In the legacy aspx page(s), the code behind has access to each instance of each ascx it has placed within the cph_center and thus is able to control them as needed. For example, depending on what options are enable, the code behind might hide or show a user control within a particular legacy aspx page.
As you may have gathered, I am attempting to port this application over to SharePoint and I am hoping you are able to confirm my approach.
Here is what I beleive I need to do but please tell me if I am wrong;
Create a page layout which inherits from my custom master page(s) and then add my ContentPlaceHolders (cph_left, cph_center) and any additional Web part Zones to support the dropping of Visual Web Parts.
In my custom layout page I would add the same visual web parts directly to page to ensure that the same user controls are always showing on the left side as was in the legacy application. This might also be accomplished through the use of a web part zone and customize this zone within each page.
I am fairly confident with how to do this and feel I will be able to create a page layout within Visual Studio to suit my needs. I have created some very nice master pages thus I have no issues with this step.
Step 2: (This is the step you helped me with which is complete)
Create visual web parts based upon the ascx user controls. This worked perfectly thanks to you. As a result I am now easily able to add these web parts to SharePoint and they access the legacy data and render as they do in the legacy application work as they did before. The area I struggled with was when a user control was a composite of other user controls. Your assistance helped me through this as such I have no issues with Step 2.
Step 3: (This is where I am unsure if my approach is the right approach)
In order to control the center content similar to the behavior of the legacy aspx page I think I need to create a new User Control which would encapsulate the exact same content as the legacy aspx page which includes any user controls that were part of that content within the legacy aspx page along with the existing logic that was part of the legacy aspx page’s code behind.
Once I have this new user control, I than turn that into a Visual Web part which would be used in step 5 below. Is this the correct approach or is there an easier way?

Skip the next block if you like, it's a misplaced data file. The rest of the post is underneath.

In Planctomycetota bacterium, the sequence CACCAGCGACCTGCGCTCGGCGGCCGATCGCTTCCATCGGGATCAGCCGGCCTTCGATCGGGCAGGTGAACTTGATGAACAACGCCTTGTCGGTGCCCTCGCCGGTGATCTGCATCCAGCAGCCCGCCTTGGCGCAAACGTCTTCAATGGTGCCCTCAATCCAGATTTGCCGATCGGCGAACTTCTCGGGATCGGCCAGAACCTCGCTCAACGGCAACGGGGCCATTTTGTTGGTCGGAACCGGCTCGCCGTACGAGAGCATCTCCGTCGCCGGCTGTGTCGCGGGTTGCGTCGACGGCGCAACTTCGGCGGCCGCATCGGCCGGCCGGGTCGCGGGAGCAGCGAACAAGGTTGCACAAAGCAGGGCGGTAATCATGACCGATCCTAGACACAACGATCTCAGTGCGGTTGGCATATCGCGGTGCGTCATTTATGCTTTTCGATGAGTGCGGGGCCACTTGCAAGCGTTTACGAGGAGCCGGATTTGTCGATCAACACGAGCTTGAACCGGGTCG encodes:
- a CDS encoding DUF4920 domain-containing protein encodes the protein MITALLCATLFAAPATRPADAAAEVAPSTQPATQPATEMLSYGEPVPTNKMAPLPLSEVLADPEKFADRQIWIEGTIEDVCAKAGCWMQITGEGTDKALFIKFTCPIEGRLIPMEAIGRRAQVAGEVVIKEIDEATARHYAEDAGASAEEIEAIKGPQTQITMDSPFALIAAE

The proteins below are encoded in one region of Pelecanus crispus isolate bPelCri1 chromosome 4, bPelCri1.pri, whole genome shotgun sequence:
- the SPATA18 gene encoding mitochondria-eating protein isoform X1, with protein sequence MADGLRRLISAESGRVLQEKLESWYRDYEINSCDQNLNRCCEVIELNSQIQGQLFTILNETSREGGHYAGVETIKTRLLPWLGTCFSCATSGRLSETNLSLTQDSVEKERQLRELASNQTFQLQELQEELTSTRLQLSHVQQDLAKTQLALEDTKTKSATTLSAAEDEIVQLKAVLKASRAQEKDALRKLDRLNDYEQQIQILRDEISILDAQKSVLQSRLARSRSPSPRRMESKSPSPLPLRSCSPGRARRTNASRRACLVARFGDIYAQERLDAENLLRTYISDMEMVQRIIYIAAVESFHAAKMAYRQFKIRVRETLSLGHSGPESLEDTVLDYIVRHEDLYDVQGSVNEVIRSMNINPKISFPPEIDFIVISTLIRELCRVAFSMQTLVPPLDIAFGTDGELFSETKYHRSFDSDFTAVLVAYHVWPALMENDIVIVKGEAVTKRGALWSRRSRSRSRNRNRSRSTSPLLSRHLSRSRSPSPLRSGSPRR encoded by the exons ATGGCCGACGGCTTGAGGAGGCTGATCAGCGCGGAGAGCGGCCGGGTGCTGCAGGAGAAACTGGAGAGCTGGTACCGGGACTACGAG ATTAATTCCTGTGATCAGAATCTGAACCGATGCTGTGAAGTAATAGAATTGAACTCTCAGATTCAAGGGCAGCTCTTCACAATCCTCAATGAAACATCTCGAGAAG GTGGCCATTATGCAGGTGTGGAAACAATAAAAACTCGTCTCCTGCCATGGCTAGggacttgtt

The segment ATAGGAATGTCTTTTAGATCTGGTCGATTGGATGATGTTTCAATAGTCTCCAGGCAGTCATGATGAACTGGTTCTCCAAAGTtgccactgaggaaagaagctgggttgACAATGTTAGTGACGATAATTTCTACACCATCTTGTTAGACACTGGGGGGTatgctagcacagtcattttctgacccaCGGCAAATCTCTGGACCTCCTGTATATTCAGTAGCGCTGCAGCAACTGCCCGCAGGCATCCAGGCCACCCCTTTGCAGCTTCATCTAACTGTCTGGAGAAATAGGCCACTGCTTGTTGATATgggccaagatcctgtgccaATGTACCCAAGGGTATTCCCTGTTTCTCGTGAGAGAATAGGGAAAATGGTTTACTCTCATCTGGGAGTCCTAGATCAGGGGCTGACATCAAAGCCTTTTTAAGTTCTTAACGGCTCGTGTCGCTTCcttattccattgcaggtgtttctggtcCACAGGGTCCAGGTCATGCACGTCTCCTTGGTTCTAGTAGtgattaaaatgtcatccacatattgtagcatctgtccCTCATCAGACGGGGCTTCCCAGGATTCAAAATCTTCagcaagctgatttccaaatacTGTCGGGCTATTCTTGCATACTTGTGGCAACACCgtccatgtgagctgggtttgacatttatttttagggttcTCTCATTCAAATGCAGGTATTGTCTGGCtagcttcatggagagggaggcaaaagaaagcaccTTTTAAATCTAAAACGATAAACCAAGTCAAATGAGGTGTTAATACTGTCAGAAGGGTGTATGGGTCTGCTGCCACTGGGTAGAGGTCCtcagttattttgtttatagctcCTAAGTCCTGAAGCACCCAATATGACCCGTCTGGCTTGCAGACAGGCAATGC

Place the visual web parts from step 2 on to my page layout within the cph_left ContentPlaceHolder.
Create site pages based upon the Layout pages created in Step 1 and 4 and place my Visual web parts as created in Step 3 into the cph_center ContentPlaceHolder.
Con you please confirm if this is the correct approach or not.
I just tried this on one page and it appears to work, I now see legacy aspx page contents inside my a new visual web part.
I am not certain is this is the desired approach. Any assistance would be greatly appreciated.
Porting a full-blown ASP.NET application to run in SharePoint, if I read you right, you’re creating Web parts that contain the Web controls. You’ll have multiple Web parts deployed with this approach. If the SharePoint site-collection that the app will be running on also have sub-sites, these Web parts may not stand on their own feet (they came from a .NET app, some of these “Web parts” will probably need data to be passed to it via forms-data or querystring). My point is your SharePoint Web Part Gallery will be littered with Web parts that probably cannot be used outside of your “application”. I don’t do these for “traditional apps” that I want to run in SharePoint.
I would recommend the following approaches instead:
a) Re-engineer the ASP.NET app to have Web services. You can then consume those Web services in the SharePoint pages (inline scripting)
Thanks Gabe & John
You just saved me! I was getting the same odd null child control behaviour due to a messed up Register tag.
You’re welcome Gavin!
.-” I am really thankful to this topic because it really gives up to date information “”
My problem is, I have created 5 visual web parts in one solution on test environment and they are working fine on Test server. I want to deploy these visual webparts onto Production server.